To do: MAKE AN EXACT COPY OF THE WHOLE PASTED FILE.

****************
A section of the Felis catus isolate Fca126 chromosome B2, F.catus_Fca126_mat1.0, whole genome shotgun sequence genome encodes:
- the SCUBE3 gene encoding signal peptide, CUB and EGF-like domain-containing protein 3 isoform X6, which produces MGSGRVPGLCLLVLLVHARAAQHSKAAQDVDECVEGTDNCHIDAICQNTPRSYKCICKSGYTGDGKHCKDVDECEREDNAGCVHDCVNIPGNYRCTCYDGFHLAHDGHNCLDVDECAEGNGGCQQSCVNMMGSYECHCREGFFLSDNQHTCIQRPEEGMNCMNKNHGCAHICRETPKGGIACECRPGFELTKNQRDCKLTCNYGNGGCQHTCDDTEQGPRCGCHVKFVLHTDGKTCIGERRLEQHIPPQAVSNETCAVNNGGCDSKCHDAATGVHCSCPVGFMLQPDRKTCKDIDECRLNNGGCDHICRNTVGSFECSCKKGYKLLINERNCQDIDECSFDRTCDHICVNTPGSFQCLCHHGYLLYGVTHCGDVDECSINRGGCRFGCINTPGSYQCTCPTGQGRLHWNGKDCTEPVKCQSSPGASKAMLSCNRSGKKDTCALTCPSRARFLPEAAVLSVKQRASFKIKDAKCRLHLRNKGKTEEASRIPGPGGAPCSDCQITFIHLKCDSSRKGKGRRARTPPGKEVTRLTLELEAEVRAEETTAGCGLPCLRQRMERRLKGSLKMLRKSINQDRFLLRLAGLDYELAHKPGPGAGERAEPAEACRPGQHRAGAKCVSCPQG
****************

A section of the Felis catus isolate Fca126 chromosome B2, F.catus_Fca126_mat1.0, whole genome shotgun sequence genome encodes:
- the SCUBE3 gene encoding signal peptide, CUB and EGF-like domain-containing protein 3 isoform X6, which produces MGSGRVPGLCLLVLLVHARAAQHSKAAQDVDECVEGTDNCHIDAICQNTPRSYKCICKSGYTGDGKHCKDVDECEREDNAGCVHDCVNIPGNYRCTCYDGFHLAHDGHNCLDVDECAEGNGGCQQSCVNMMGSYECHCREGFFLSDNQHTCIQRPEEGMNCMNKNHGCAHICRETPKGGIACECRPGFELTKNQRDCKLTCNYGNGGCQHTCDDTEQGPRCGCHVKFVLHTDGKTCIGERRLEQHIPPQAVSNETCAVNNGGCDSKCHDAATGVHCSCPVGFMLQPDRKTCKDIDECRLNNGGCDHICRNTVGSFECSCKKGYKLLINERNCQDIDECSFDRTCDHICVNTPGSFQCLCHHGYLLYGVTHCGDVDECSINRGGCRFGCINTPGSYQCTCPTGQGRLHWNGKDCTEPVKCQSSPGASKAMLSCNRSGKKDTCALTCPSRARFLPEAAVLSVKQRASFKIKDAKCRLHLRNKGKTEEASRIPGPGGAPCSDCQITFIHLKCDSSRKGKGRRARTPPGKEVTRLTLELEAEVRAEETTAGCGLPCLRQRMERRLKGSLKMLRKSINQDRFLLRLAGLDYELAHKPGPGAGERAEPAEACRPGQHRAGAKCVSCPQG